When I hopped into the terminal, I could not SSH into my other machines. Local DNS resolution didn’t work. I checked /etc/resolve.conf and it was pointing to which was odd. This made using ssh in the terminal with host names not possible which I found very irritating.

The way Unity handles multiple monitors is pretty decent. It is almost as nice as how KDE Plasma handles it. The interface for configuring the screen placement is pretty close to what you see on KDE Plasma and very intuitive. By default, the side panel menu was repeated on both screens. It is easy enough to remove.

umixos-17-multi monitor

The Fn+”Monitor Switch” hotkey is not nearly as nice as what you get on KDE Plasma.

kde plasma monitor switching
KDE Plasma Monitor Switcher

Unity toggles between Laptop Screen only, external screen only or both displays. KDE Plasma has a great dialog box that pops up that lets you choose what configuration you want with the mouse or arrow over on the keyboard.

The file manager in Unity is frustratingly limited. It is incapable of basic file manager functions like, typing in a file path or remote location address. You are forced to have to click through to “Other Locations” and then select whatever machine it can see on the network.

umixos-20-file manager

The Unity Tweak tool is a fine application. Specifically the window hot corners configuration. This is much like what KDE Plasma has but with fewer options (comparison pictured below).


Pictured above is another irritating feature of the global menu. Rather than having the menu in the window you are working, it is at the top of the screen. This is okay in full screen mode but having multiple non-fullscreen windows can make navigation clumsy.

The update tool, like so many Linux distributions required authentication to proceed. The update process was rock solid and although I don’t like requiring authentication for updates, better to over authenticate than under authenticate.


I didn’t have time to play with all the default applications but the only change I would have made would be to not have Chrome by default. Firefox would have been preferred. Mostly because Chrome is way too bloated and not as capable. Chromium would also have been preferred.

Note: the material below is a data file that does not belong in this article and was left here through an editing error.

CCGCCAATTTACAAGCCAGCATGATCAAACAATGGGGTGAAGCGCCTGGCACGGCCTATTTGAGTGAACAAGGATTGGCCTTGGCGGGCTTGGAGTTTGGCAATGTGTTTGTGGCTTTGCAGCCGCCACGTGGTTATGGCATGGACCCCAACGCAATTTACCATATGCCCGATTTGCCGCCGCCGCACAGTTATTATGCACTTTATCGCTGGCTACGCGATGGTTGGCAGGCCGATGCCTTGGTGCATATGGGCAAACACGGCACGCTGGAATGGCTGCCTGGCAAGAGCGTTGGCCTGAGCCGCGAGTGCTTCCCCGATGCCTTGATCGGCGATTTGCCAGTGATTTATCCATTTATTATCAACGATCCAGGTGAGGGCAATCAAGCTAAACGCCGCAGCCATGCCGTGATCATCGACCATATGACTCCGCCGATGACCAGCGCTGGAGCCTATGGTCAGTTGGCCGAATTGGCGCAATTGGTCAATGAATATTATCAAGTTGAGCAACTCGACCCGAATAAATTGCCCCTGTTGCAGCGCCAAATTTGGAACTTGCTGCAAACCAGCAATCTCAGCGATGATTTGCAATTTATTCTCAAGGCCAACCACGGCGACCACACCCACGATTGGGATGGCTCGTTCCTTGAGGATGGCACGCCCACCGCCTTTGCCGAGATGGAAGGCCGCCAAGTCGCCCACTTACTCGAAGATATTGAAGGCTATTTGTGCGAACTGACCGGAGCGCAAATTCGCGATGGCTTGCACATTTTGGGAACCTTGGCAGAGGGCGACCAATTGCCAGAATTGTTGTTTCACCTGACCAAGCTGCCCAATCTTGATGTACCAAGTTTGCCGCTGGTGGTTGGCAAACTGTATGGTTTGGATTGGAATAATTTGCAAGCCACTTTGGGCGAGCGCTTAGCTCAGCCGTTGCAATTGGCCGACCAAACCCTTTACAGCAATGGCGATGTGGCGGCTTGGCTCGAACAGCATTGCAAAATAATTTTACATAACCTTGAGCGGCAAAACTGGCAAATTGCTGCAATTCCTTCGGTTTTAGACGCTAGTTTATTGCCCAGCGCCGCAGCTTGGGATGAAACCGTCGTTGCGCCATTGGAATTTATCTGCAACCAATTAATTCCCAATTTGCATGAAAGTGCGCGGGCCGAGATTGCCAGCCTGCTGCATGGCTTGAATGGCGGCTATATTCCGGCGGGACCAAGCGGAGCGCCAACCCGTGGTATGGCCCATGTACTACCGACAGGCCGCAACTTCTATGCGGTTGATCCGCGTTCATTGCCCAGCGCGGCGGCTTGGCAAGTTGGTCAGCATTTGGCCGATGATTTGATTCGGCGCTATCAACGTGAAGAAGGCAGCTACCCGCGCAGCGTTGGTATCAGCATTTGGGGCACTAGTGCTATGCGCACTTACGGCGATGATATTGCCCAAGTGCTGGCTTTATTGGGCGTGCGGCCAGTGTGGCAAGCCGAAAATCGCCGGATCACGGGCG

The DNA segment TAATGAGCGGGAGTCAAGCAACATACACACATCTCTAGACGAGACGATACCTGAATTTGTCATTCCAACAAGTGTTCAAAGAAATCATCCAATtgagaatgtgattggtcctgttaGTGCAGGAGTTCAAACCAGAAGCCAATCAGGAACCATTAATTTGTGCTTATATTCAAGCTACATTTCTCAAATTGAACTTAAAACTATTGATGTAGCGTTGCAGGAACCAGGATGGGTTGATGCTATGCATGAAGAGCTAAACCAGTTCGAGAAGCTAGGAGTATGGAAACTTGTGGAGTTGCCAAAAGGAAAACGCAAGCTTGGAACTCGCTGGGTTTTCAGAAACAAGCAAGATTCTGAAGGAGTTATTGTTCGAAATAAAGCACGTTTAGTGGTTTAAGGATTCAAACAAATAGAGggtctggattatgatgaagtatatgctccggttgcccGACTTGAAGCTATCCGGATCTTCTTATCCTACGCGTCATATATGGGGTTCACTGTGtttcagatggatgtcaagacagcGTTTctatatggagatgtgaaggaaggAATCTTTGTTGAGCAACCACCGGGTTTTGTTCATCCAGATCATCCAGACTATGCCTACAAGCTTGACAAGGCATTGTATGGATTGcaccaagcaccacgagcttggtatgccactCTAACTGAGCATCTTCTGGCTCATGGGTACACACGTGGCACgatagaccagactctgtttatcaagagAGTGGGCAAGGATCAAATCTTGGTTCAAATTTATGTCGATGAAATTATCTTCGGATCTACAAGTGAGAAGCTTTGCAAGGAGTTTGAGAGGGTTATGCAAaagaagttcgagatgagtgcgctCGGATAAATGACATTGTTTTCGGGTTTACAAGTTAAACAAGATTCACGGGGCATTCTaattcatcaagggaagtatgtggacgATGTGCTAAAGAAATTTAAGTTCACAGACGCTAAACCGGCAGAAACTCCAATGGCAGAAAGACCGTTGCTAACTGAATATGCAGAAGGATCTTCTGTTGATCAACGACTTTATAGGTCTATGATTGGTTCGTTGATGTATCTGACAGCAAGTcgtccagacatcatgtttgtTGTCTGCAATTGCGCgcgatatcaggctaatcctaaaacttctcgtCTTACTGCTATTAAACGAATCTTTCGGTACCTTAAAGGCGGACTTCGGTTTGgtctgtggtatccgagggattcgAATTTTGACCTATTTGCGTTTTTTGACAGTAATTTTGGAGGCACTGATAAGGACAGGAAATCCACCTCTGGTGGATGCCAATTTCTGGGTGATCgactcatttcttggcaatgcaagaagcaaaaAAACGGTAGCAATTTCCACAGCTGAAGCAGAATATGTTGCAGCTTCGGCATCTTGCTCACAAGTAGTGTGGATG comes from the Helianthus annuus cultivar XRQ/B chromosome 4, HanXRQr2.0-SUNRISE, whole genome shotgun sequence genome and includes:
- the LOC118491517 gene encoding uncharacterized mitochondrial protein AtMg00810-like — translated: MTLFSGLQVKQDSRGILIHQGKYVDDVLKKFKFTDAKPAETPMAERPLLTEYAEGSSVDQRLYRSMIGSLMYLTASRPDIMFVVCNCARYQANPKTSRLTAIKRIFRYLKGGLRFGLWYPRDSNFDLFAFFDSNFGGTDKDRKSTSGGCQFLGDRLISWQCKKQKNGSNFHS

What I Like

The theme and overall look of Umix is fantastic. The little bits of eye candy in Unity is great, specifically the smooth shadowing effect under buttons and the spinning check mark upon select. I also like the usage of the wobbly windows. I had largely forgotten about visual effect. Overall the interaction with Unity has a very modern feeling and looks very pleasant.

The option to install Umix is also a welcome option. Trying than installing is very… trying. The installer is typical Ubuntu Ubiquity installer you find on most Ubuntu based distributions. I think it is still quite satisfactory and has held up well over the years.

Monitor handling is quite satisfactory. Not as good as KDE Plasma but on par. There are some refinements needed to get it to Plasma level of usability but overall, this is pretty great.

What I Don’t Like

Sigh… I don’t like being negative but there are lots of irritating features of Unity. For starters, the default resolv.conf has made accessing other computers on my home network through terminal an exercise in frustration.

The default file manager in Unity is just not acceptable. I would describe it as frustratingly limited. Adding one feature would move it from unacceptable to acceptable, the ability to type in a file path. Just that one feature would make it good enough. This file manager is is absolutely no comparison to Dolphin or Konqueror on KDE Plasma. It is a big stinker.

The firewall is turned off by default which I think is unwise unless you never plan on leaving the confines of your home network. The bundled firewall application is Gufw which is a very user friendly configuration experience.

The top panel, I think called the global menu is unnecessary use of screen real estate and having it repeat per screen is incredibly undesirable, especially with multiple monitors. I was unsuccessful in finding a way to turn it off, at least for the additional monitor but I was unsuccessful. Admittedly, I didn’t look very hard but it wasn’t obvious to me through the tweak options I scanned through.